content of political ads

The question about what to do with the protections offered by Section 230 of the Communications Decency Act took another turn this week, when Joe Biden suggested that online platforms needed to take responsibility for the content posted on them and correct misinformation in those ads.  That position is seemingly the opposite of the President’s Executive Order about which we wrote here and here, which seemingly suggests that no censorship should be applied against political speech on these platforms – or certainly no censorship against certain kinds of speech that is not applied against speech from all other parties on that platform.  Facebook almost immediately posted this response, defending its position not to censor candidate’s speech and analogizing it to the position that television and radio broadcasters are forced by Congress to take – where by law they are not allowed to refuse to run a political ad from a candidate because of its content and they are shielded from liability because of their inability to censor these candidate ads.  Facebook took the position that, if Congress wants to regulate political speech, it should pass laws to do so, but that Facebook would not itself be a censor.  That position reminded us of an article that we wrote back in January when there were calls to make Facebook stop running political ads comparing the regulatory schemes that apply to political ads on different platforms.  Given its new relevance in light of the sudden prominence of the debate over Section 230, we thought that we would rerun our earlier article.  Here it is – and we note how we seemingly anticipated the current debate in our last paragraph:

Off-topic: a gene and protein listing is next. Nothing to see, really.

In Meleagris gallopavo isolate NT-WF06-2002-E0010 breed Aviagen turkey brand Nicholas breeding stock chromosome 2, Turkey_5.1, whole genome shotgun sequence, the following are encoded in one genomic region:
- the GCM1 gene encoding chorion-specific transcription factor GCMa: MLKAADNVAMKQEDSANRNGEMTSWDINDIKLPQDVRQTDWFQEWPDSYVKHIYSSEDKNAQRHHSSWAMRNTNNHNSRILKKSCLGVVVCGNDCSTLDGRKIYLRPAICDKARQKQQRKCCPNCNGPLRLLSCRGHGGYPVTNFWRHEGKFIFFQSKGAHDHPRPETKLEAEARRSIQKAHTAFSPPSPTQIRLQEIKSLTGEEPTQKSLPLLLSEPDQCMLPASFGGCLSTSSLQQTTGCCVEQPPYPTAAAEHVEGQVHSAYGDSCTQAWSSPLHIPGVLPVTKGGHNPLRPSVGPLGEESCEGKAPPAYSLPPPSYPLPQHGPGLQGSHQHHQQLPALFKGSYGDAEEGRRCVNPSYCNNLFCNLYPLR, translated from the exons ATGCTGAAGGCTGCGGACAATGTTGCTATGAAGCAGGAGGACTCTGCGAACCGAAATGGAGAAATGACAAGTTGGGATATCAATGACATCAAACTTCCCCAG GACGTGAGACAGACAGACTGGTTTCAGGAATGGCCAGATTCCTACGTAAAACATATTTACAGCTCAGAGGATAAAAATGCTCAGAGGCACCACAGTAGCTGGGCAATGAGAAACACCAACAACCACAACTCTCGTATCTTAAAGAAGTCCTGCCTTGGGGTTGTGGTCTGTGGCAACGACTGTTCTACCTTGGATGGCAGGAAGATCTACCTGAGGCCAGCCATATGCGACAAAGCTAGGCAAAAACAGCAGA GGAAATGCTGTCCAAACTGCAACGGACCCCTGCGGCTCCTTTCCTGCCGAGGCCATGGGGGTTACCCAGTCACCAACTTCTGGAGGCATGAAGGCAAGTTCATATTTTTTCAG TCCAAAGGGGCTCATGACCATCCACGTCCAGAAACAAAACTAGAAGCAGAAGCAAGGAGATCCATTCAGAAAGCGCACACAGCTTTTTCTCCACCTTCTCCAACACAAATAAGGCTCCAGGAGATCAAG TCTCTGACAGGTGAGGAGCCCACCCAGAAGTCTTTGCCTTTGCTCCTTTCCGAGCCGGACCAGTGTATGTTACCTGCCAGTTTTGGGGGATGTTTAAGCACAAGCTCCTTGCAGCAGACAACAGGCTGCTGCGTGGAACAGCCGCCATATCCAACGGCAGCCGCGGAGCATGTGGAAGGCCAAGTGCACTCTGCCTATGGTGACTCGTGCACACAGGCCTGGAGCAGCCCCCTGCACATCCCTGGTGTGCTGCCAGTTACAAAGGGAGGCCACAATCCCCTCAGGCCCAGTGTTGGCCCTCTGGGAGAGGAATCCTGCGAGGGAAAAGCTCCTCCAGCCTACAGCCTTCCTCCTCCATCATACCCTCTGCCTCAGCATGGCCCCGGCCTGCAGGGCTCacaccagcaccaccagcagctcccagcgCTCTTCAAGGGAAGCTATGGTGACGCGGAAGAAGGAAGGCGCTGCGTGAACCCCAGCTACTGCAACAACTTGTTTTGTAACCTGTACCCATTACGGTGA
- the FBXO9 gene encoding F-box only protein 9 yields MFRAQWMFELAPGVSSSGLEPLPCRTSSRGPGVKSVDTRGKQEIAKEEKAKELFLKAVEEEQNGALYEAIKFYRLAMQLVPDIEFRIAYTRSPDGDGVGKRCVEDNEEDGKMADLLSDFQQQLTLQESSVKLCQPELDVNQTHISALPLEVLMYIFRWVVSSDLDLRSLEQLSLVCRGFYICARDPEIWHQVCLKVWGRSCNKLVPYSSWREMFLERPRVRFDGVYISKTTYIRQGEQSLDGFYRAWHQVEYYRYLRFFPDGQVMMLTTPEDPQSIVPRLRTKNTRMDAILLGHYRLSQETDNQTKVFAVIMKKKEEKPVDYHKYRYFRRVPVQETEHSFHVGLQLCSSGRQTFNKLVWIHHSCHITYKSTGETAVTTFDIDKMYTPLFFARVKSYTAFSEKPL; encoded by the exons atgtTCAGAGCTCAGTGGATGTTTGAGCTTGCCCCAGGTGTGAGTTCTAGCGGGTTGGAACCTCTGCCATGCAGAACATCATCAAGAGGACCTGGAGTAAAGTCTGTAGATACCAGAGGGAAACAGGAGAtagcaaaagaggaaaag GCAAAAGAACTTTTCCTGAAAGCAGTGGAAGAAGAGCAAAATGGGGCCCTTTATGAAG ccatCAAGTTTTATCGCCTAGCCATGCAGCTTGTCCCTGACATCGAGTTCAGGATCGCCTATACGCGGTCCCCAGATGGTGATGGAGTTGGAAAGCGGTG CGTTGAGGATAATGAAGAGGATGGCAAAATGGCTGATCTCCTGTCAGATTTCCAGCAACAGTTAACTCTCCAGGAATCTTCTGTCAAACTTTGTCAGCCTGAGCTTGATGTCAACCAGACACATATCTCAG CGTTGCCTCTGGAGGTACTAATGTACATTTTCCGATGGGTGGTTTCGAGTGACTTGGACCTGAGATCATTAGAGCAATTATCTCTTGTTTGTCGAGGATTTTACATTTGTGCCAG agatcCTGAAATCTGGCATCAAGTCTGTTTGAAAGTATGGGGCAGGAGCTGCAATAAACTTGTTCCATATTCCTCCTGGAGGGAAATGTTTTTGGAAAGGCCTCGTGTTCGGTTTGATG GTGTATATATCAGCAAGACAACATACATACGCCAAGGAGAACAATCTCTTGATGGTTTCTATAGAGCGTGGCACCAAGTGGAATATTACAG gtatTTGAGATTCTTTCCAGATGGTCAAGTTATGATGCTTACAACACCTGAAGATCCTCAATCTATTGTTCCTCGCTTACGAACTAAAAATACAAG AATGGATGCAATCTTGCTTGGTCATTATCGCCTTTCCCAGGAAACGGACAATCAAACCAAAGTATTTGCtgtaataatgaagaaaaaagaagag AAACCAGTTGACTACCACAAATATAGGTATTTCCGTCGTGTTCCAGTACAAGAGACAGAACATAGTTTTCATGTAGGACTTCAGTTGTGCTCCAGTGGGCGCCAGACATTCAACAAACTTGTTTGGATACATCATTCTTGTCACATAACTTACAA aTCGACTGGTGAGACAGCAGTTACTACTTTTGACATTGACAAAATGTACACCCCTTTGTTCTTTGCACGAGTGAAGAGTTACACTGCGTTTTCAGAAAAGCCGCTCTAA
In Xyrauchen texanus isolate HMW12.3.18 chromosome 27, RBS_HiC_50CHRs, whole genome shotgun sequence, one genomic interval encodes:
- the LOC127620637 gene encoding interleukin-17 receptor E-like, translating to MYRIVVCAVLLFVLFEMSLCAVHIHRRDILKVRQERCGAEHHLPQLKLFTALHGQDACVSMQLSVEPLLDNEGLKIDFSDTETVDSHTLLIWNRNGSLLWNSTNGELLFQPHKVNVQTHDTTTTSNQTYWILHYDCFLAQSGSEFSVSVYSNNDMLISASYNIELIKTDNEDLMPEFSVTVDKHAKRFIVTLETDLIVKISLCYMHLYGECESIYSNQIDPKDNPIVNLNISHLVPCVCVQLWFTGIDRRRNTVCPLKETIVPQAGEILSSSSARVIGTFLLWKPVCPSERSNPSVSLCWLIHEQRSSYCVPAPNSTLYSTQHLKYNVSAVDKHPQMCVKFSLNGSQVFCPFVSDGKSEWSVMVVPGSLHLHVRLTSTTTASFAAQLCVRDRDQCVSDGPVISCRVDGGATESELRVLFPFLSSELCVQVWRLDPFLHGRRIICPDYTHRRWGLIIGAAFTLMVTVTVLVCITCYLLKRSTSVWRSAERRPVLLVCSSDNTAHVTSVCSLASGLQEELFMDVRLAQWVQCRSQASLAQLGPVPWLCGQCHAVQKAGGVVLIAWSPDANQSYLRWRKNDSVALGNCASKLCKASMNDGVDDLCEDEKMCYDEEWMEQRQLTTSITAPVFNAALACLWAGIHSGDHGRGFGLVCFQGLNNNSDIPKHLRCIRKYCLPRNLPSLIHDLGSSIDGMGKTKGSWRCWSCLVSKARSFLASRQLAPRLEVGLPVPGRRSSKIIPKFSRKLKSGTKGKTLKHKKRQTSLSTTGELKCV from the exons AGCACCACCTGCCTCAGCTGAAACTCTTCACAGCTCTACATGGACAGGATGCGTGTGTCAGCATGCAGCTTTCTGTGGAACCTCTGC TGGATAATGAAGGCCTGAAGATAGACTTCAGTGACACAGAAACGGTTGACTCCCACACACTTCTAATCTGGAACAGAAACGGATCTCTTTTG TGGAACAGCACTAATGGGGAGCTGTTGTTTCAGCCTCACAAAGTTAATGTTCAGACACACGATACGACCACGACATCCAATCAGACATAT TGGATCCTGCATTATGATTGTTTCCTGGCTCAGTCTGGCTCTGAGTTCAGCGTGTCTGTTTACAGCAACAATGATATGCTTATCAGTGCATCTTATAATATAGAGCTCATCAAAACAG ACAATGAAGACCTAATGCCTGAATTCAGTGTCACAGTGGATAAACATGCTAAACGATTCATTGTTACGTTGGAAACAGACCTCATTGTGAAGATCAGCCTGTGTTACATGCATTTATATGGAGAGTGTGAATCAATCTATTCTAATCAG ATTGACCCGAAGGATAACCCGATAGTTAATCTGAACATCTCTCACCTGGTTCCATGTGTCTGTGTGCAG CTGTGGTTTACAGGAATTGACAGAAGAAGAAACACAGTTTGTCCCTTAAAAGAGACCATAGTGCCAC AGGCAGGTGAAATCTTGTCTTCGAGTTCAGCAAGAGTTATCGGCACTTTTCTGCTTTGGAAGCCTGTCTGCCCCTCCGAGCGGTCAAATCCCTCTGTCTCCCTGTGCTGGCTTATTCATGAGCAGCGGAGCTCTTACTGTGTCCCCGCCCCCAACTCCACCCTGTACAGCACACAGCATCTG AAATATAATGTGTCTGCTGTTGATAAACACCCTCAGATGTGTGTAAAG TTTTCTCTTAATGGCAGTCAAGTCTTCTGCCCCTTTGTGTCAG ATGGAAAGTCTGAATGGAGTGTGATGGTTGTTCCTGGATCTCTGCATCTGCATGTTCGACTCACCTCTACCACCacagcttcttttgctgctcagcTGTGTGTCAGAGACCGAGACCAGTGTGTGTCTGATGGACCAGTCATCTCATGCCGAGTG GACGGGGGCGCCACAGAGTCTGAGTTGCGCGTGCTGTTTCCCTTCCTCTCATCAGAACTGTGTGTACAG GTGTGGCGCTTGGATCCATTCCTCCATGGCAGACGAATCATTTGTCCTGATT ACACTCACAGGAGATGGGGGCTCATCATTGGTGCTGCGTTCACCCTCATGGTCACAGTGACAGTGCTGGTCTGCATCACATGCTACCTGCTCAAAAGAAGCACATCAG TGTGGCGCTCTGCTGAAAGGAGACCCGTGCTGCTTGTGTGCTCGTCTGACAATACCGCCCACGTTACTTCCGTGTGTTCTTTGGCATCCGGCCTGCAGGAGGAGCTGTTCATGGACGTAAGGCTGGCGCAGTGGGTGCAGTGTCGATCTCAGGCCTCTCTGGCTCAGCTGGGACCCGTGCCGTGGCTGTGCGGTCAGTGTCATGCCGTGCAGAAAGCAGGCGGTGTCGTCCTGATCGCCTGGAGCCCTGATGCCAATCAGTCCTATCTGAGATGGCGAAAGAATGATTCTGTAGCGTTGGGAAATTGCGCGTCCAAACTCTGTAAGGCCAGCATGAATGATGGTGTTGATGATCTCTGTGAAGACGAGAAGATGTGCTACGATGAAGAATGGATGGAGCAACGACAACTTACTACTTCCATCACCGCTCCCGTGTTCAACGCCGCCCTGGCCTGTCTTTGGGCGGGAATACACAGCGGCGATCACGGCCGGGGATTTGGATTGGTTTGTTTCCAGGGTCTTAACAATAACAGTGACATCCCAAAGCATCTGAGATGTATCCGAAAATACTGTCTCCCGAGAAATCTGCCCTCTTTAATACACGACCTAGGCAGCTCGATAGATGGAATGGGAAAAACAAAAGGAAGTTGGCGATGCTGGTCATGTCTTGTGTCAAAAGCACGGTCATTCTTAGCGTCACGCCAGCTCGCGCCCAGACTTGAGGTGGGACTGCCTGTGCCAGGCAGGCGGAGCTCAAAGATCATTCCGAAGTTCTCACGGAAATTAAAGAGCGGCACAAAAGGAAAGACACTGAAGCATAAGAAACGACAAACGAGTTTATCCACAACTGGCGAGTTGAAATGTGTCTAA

[In January], the New York Times ran an article seemingly critical of Facebook for not rejecting ads  from political candidates that contained false statements of fact.  We have already written that this policy of Facebook matches the policy that Congress has imposed on broadcast stations and local cable franchisees who sell time to political candidates – they cannot refuse an ad from a candidate’s authorized campaign committee based on its content – even if it is false or even defamatory (see our posts here and here for more on the FCC’s “no censorship” rule that applies to broadcasting and local cable systems).  As this Times article again raises this issue, we thought that we should again provide a brief recap of the rules that apply to broadcast and local cable political ad sales, and contrast these rules to those that currently apply to online advertising.
Continue Reading Facebook Defends Not Censoring Political Ads – Looking at the Differences In Regulation of Political Speech on Different Communications Platforms

From time to time, questions come up as to whether it is acceptable for broadcast stations to air ads from a political candidate which do not feature the voice or, for TV, the image, of the candidate.  Ads from Federal candidates should almost never be missing the recognizable voice or image, as there are Federal Election Commission rules that specifically put the requirement on the candidate to appear on the spots in the “Stand By Your Ad” disclaimer (“I’m John Smith and I approved this message”).  But sometimes ads from state or local candidates, in states where the Federal requirements have not been extended to local elections by the state legislature, may be missing the voice or image of the candidate.  What are the implications for stations in airing such ads?